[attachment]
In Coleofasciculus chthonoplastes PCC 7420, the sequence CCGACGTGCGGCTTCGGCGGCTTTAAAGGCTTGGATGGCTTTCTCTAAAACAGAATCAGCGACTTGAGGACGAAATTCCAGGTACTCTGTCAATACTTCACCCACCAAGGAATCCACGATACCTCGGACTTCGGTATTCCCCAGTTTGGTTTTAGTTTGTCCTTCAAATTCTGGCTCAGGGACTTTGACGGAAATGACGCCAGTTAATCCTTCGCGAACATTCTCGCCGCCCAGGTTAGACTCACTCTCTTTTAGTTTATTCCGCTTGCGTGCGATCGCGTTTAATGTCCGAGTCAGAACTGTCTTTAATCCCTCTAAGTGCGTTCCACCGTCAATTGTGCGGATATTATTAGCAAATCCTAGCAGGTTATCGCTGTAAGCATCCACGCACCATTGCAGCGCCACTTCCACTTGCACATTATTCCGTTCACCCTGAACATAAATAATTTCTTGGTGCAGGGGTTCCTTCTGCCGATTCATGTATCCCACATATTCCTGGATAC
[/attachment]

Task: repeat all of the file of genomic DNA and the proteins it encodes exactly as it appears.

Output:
In Coleofasciculus chthonoplastes PCC 7420, the sequence CCGACGTGCGGCTTCGGCGGCTTTAAAGGCTTGGATGGCTTTCTCTAAAACAGAATCAGCGACTTGAGGACGAAATTCCAGGTACTCTGTCAATACTTCACCCACCAAGGAATCCACGATACCTCGGACTTCGGTATTCCCCAGTTTGGTTTTAGTTTGTCCTTCAAATTCTGGCTCAGGGACTTTGACGGAAATGACGCCAGTTAATCCTTCGCGAACATTCTCGCCGCCCAGGTTAGACTCACTCTCTTTTAGTTTATTCCGCTTGCGTGCGATCGCGTTTAATGTCCGAGTCAGAACTGTCTTTAATCCCTCTAAGTGCGTTCCACCGTCAATTGTGCGGATATTATTAGCAAATCCTAGCAGGTTATCGCTGTAAGCATCCACGCACCATTGCAGCGCCACTTCCACTTGCACATTATTCCGTTCACCCTGAACATAAATAATTTCTTGGTGCAGGGGTTCCTTCTGCCGATTCATGTATCCCACATATTCCTGGATAC